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Fugitive lawyer Eric Conn says he fled U.S. with a fake passport and help from abroad

Eric Conn invokes Fifth Amendment during 2013 hearing on disability fraud

Attorney Eric Conn was accused of hiring doctors to submit false health assessments and colluding with a Kentucky judge who approved the disability claims. He refused to testify at a Senate hearing on fraudulent Social Security disability benefits
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Attorney Eric Conn was accused of hiring doctors to submit false health assessments and colluding with a Kentucky judge who approved the disability claims. He refused to testify at a Senate hearing on fraudulent Social Security disability benefits

Fugitive lawyer Eric C. Conn fled the country using a fake passport and help from someone overseas who has given him a job to support himself while on the lam, Conn told the Herald-Leader in an email exchange over the weekend.

Conn, once one of the top disability attorneys in the nation, flew to a country that doesn’t have an agreement to extradite people wanted for crimes in the United States, he told the newspaper.

The newspaper sought to verify Conn’s identity by asking him questions that only Conn was likely to be able to answer, including his Social Security number, which the newspaper obtained from a court document, and a specific detail about one of his marriages. He answered the questions correctly.

Conn’s attorney, Scott White, also said he has received emails from a person he thinks is Conn that originated from the same email address.

Many people thought Conn, who made millions representing people seeking federal disability benefits and had traveled widely, had money stashed overseas to live on after fleeing. The email said that wasn’t the case, however.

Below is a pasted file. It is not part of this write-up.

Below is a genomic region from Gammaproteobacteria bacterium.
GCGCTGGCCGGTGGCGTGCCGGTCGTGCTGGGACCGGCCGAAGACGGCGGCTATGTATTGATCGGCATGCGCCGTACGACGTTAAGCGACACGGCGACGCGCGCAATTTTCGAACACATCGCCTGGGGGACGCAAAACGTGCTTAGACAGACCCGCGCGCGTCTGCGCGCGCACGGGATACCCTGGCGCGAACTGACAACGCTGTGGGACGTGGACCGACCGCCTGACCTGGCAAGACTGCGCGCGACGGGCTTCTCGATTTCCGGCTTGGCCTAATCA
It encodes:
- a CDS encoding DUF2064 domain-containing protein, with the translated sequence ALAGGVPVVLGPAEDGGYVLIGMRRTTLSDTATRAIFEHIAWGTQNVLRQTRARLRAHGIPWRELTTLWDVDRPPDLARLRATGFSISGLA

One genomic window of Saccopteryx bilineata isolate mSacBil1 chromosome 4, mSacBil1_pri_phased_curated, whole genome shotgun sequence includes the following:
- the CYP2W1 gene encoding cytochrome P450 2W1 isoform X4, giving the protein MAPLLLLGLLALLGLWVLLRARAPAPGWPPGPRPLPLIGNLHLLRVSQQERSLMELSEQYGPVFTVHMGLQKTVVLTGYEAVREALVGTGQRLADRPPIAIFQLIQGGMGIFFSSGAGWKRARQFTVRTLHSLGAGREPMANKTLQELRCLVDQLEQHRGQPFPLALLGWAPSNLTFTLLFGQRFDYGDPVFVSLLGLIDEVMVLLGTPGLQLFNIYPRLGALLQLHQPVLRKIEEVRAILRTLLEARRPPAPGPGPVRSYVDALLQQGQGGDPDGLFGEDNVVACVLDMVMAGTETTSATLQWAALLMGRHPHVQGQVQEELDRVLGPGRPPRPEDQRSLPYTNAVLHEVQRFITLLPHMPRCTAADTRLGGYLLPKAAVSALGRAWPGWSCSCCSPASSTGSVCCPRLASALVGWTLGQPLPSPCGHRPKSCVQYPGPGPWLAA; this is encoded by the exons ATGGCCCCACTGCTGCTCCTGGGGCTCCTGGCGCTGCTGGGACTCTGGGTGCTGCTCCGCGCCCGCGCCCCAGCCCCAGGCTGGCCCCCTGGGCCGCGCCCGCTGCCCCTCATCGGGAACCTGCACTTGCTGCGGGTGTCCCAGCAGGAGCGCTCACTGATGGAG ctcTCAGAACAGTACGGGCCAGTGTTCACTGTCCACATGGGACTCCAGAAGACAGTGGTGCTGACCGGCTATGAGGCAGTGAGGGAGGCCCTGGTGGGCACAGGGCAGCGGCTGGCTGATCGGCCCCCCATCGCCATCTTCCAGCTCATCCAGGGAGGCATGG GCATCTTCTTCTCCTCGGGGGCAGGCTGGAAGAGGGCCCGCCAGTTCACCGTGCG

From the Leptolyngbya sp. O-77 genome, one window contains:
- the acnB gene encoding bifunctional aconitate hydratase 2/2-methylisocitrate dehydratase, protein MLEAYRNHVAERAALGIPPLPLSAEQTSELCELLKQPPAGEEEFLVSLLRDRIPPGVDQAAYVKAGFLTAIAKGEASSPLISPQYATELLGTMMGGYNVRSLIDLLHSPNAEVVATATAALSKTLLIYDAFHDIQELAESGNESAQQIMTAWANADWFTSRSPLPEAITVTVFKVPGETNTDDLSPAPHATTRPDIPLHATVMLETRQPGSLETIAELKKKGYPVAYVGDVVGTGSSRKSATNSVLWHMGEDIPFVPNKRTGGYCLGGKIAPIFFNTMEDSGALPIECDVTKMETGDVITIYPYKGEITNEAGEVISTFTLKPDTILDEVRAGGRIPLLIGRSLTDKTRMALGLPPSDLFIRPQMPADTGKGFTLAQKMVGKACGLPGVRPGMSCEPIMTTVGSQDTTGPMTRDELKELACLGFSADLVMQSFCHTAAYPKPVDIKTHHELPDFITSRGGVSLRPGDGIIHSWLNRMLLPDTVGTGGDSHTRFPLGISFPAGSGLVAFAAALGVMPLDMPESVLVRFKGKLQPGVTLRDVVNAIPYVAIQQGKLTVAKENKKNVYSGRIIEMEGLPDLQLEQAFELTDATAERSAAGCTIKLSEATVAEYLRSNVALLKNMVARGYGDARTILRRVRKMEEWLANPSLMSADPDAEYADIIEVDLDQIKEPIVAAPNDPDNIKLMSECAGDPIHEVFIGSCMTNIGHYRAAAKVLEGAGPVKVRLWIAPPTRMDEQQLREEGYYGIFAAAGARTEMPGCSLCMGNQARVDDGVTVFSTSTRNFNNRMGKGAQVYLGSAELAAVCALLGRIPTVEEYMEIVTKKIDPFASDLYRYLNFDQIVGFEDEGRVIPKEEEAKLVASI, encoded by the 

“The money I sent overseas was money that has long since been spent,” Conn wrote.

A person claiming to be Conn has sent the newspaper several emails since the lawyer absconded from home detention on June 2. Unlike the latest emails from Conn, it wasn’t possible to reply to those.

The FBI has said it thought that the earlier emails were either from Conn or from someone close enough to him to have intimate knowledge of his case and escape.

In response to a request for comment on whether the FBI thinks the emails from the new address are from Conn, a spokesman said Monday that the agency’s investigation is continuing.

“We are obtaining more evidence each day identifying how he fled, where he went, and who helped him escape,” said David Habich, general counsel for the FBI in Kentucky. “We will continue to pursue Mr. Conn if he does not turn himself in.”

Just over a week ago, the FBI said Conn was thought to still be in the United States. That doesn’t match what Conn said in emails over the weekend.

The FBI is offering a $20,000 reward for information leading to Conn’s arrest.

FBI Special Agent In Charge Amy Hess briefs the press on developments in the case against former attorney Eric Conn. Conn pled guilty to one of the largest disability-fraud cases in the nation's history.

Conn, 56, represented thousands of people in Eastern Kentucky and elsewhere in successful claims for Social Security benefits.

He pleaded guilty in March to submitting false medical information in his clients’ cases and to bribing federal administrative Judge David B. Daugherty to approve payments to his client.